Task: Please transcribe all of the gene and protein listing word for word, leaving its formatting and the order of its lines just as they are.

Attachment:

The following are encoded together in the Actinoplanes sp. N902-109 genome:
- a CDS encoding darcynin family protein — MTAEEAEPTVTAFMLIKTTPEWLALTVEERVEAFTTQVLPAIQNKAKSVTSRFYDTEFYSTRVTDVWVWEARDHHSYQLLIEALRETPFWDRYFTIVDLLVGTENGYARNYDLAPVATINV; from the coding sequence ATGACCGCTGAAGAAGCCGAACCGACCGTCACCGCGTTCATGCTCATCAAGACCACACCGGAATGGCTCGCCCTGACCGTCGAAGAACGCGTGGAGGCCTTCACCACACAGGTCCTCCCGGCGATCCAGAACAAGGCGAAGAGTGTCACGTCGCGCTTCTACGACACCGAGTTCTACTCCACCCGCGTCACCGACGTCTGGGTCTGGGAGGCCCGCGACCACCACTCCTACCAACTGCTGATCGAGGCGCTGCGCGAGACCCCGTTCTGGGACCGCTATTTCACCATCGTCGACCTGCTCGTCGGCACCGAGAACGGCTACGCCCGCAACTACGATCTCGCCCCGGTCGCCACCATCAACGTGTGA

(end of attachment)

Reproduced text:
The following are encoded together in the Actinoplanes sp. N902-109 genome:
- a CDS encoding darcynin family protein — MTAEEAEPTVTAFMLIKTTPEWLALTVEERVEAFTTQVLPAIQNKAKSVTSRFYDTEFYSTRVTDVWVWEARDHHSYQLLIEALRETPFWDRYFTIVDLLVGTENGYARNYDLAPVATINV; from the coding sequence ATGACCGCTGAAGAAGCCGAACCGACCGTCACCGCGTTCATGCTCATCAAGACCACACCGGAATGGCTCGCCCTGACCGTCGAAGAACGCGTGGAGGCCTTCACCACACAGGTCCTCCCGGCGATCCAGAACAAGGCGAAGAGTGTCACGTCGCGCTTCTACGACACCGAGTTCTACTCCACCCGCGTCACCGACGTCTGGGTCTGGGAGGCCCGCGACCACCACTCCTACCAACTGCTGATCGAGGCGCTGCGCGAGACCCCGTTCTGGGACCGCTATTTCACCATCGTCGACCTGCTCGTCGGCACCGAGAACGGCTACGCCCGCAACTACGATCTCGCCCCGGTCGCCACCATCAACGTGTGA